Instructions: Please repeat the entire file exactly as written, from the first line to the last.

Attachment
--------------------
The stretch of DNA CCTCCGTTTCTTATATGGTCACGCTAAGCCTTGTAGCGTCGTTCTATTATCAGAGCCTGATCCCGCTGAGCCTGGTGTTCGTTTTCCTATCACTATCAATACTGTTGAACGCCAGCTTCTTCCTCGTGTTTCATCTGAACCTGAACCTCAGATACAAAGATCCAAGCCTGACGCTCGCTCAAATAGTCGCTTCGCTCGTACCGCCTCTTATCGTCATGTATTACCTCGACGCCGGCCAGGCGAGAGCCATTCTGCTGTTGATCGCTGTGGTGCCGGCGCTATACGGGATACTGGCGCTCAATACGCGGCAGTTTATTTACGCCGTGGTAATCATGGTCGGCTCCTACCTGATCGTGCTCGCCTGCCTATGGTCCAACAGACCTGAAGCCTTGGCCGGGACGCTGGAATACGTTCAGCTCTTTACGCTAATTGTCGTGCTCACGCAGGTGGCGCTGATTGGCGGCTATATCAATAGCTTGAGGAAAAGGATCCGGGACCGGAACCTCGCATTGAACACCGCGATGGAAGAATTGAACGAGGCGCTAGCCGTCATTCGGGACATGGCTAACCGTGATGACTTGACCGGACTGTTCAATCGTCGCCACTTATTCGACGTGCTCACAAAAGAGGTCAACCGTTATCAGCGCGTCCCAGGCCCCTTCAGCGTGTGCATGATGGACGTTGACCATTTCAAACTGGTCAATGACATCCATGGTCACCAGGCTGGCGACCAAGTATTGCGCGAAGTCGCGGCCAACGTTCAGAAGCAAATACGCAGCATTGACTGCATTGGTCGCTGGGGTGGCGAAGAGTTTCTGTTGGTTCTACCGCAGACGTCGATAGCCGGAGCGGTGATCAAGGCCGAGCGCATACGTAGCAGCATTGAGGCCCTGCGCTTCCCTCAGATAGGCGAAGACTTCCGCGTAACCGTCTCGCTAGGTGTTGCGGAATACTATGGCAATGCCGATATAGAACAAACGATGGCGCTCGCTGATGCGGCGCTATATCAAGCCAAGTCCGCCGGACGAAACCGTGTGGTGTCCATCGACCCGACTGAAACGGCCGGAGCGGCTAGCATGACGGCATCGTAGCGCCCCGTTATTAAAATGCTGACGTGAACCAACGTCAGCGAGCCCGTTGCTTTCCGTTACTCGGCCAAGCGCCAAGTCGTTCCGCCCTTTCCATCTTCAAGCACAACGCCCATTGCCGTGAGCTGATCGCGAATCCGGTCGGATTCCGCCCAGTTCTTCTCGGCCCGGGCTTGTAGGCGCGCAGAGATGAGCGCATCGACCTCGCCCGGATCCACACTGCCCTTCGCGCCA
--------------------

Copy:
The stretch of DNA CCTCCGTTTCTTATATGGTCACGCTAAGCCTTGTAGCGTCGTTCTATTATCAGAGCCTGATCCCGCTGAGCCTGGTGTTCGTTTTCCTATCACTATCAATACTGTTGAACGCCAGCTTCTTCCTCGTGTTTCATCTGAACCTGAACCTCAGATACAAAGATCCAAGCCTGACGCTCGCTCAAATAGTCGCTTCGCTCGTACCGCCTCTTATCGTCATGTATTACCTCGACGCCGGCCAGGCGAGAGCCATTCTGCTGTTGATCGCTGTGGTGCCGGCGCTATACGGGATACTGGCGCTCAATACGCGGCAGTTTATTTACGCCGTGGTAATCATGGTCGGCTCCTACCTGATCGTGCTCGCCTGCCTATGGTCCAACAGACCTGAAGCCTTGGCCGGGACGCTGGAATACGTTCAGCTCTTTACGCTAATTGTCGTGCTCACGCAGGTGGCGCTGATTGGCGGCTATATCAATAGCTTGAGGAAAAGGATCCGGGACCGGAACCTCGCATTGAACACCGCGATGGAAGAATTGAACGAGGCGCTAGCCGTCATTCGGGACATGGCTAACCGTGATGACTTGACCGGACTGTTCAATCGTCGCCACTTATTCGACGTGCTCACAAAAGAGGTCAACCGTTATCAGCGCGTCCCAGGCCCCTTCAGCGTGTGCATGATGGACGTTGACCATTTCAAACTGGTCAATGACATCCATGGTCACCAGGCTGGCGACCAAGTATTGCGCGAAGTCGCGGCCAACGTTCAGAAGCAAATACGCAGCATTGACTGCATTGGTCGCTGGGGTGGCGAAGAGTTTCTGTTGGTTCTACCGCAGACGTCGATAGCCGGAGCGGTGATCAAGGCCGAGCGCATACGTAGCAGCATTGAGGCCCTGCGCTTCCCTCAGATAGGCGAAGACTTCCGCGTAACCGTCTCGCTAGGTGTTGCGGAATACTATGGCAATGCCGATATAGAACAAACGATGGCGCTCGCTGATGCGGCGCTATATCAAGCCAAGTCCGCCGGACGAAACCGTGTGGTGTCCATCGACCCGACTGAAACGGCCGGAGCGGCTAGCATGACGGCATCGTAGCGCCCCGTTATTAAAATGCTGACGTGAACCAACGTCAGCGAGCCCGTTGCTTTCCGTTACTCGGCCAAGCGCCAAGTCGTTCCGCCCTTTCCATCTTCAAGCACAACGCCCATTGCCGTGAGCTGATCGCGAATCCGGTCGGATTCCGCCCAGTTCTTCTCGGCCCGGGCTTGTAGGCGCGCAGAGATGAGCGCATCGACCTCGCCCGGATCCACACTGCCCTTCGCGCCA